"The genetics of strep have changed," he said. "We don't see these outbreaks as frequently as we used to. But every once in a while one runs into a strain of a particular strep group A that has the capacity to cause serious invasive disease."
According to the Centers for Disease Control and Prevention, about 9,000 to 11,500 cases of the invasive strep infection occur each year, resulting in about somewhere between 1,000 to 1,800 deaths annually. In contrast, several million cases of the less serious strain known as strep throat are reported each year.
Schaffner says that the amputations Katy underwent are not uncommon for individuals suffering from the invasive infection.
"One of the ways to try to stop it is to try to get ahead of it and cut off the piece of the body where the infection is so it doesn't keep advancing," said Schaffner.
Schaffner also said that there is no way to know whether Katy's home birth made her more susceptible to the disease.
"It's like asking why did that person get hit by the truck, it's just that this is the strain of strep [Katy] happened to run into," he said.
Enough of Katy's arms and legs exist that prosthetics will be an option in the future, said Hayes. But for now, Hayes is focusing on stabilizing his wife. Katy has moved to Parkland Hospital in Dallas, which has a burn-trauma unit that can treat her flesh wounds. She is also going through intensive physical therapy.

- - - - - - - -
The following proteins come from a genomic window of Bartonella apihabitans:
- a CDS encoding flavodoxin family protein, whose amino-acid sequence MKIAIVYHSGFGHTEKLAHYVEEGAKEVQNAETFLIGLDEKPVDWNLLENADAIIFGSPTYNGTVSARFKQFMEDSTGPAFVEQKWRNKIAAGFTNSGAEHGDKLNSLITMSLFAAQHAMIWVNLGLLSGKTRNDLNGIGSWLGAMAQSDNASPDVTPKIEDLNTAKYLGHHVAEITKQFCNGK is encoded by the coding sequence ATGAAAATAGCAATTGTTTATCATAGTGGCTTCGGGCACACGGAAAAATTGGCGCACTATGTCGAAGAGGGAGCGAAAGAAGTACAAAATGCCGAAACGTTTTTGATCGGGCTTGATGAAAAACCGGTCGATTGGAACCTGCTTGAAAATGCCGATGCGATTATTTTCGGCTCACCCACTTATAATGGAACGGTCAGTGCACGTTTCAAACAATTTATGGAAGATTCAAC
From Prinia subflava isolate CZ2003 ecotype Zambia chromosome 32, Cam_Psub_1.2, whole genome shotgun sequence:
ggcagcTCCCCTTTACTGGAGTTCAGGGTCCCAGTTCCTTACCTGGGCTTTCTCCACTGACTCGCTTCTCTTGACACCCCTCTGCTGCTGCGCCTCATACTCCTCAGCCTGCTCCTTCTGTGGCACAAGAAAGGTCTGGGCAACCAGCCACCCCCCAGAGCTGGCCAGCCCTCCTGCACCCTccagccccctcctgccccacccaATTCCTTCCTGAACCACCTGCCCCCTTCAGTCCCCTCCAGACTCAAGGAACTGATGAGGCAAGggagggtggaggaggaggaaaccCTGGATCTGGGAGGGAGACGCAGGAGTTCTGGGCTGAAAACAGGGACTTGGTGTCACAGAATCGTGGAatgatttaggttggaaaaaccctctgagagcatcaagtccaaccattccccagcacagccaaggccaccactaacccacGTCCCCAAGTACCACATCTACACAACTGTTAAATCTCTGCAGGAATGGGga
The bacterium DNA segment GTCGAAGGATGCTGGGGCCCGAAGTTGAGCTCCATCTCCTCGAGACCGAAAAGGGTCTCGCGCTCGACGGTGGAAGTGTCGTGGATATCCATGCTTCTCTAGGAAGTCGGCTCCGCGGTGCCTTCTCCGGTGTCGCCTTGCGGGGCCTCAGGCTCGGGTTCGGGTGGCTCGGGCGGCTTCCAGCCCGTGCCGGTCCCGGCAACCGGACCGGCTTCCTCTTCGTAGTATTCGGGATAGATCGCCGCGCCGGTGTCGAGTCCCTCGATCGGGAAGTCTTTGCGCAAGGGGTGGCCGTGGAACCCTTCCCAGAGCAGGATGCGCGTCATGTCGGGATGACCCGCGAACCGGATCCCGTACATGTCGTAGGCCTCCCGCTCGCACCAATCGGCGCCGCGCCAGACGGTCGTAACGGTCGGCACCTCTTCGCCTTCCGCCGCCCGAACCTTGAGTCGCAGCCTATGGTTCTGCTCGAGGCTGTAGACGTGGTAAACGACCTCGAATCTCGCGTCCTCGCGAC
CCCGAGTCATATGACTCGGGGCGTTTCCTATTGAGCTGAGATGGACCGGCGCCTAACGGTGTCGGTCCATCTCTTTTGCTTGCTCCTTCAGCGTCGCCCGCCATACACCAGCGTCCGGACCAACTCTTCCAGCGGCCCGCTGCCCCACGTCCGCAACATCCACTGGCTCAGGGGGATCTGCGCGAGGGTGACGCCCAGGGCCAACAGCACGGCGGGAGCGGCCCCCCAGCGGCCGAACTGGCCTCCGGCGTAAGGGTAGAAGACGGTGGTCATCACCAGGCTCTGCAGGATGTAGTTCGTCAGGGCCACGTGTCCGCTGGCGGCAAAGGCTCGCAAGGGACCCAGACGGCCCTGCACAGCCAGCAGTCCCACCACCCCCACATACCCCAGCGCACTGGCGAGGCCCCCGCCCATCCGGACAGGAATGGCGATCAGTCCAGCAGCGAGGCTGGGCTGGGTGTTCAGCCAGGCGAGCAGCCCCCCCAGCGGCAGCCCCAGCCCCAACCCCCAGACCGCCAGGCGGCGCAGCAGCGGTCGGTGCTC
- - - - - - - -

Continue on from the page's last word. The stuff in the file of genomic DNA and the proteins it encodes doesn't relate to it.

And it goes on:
Hayes says that he hopes to take Katy home soon to their newborn, their 6-year-old son and her 16-year-old daughter. He knows it will still be a long road to recovery.
Asked why he decided to share his wife's story so publicly, Hayes said that he did to show others that patients sometimes need help advocating for themselves.
"I want people to know they have rights, and if you have a loved one in a hospital you can't afford to sit and just gieve and do nothing," he said. "You have to be active participants and educate yourself."
"My wife is an incredible woman," he said, "She's worked on the set of the 'Teenage Mutant Ninja Turtle' movies, has hiked the Alps and has been a massage therapist for 17 years."
"You took a woman with that much life and saw her wake up as a quadruple amputee," he said. "But it will be worth it. She's alive and we won't let her forever be just a torso."
"It's hard for me to accept praise what I've done for Katy," said Hayes. "I don't feel like there is any option, I'm just doing what anyone would do for someone they love."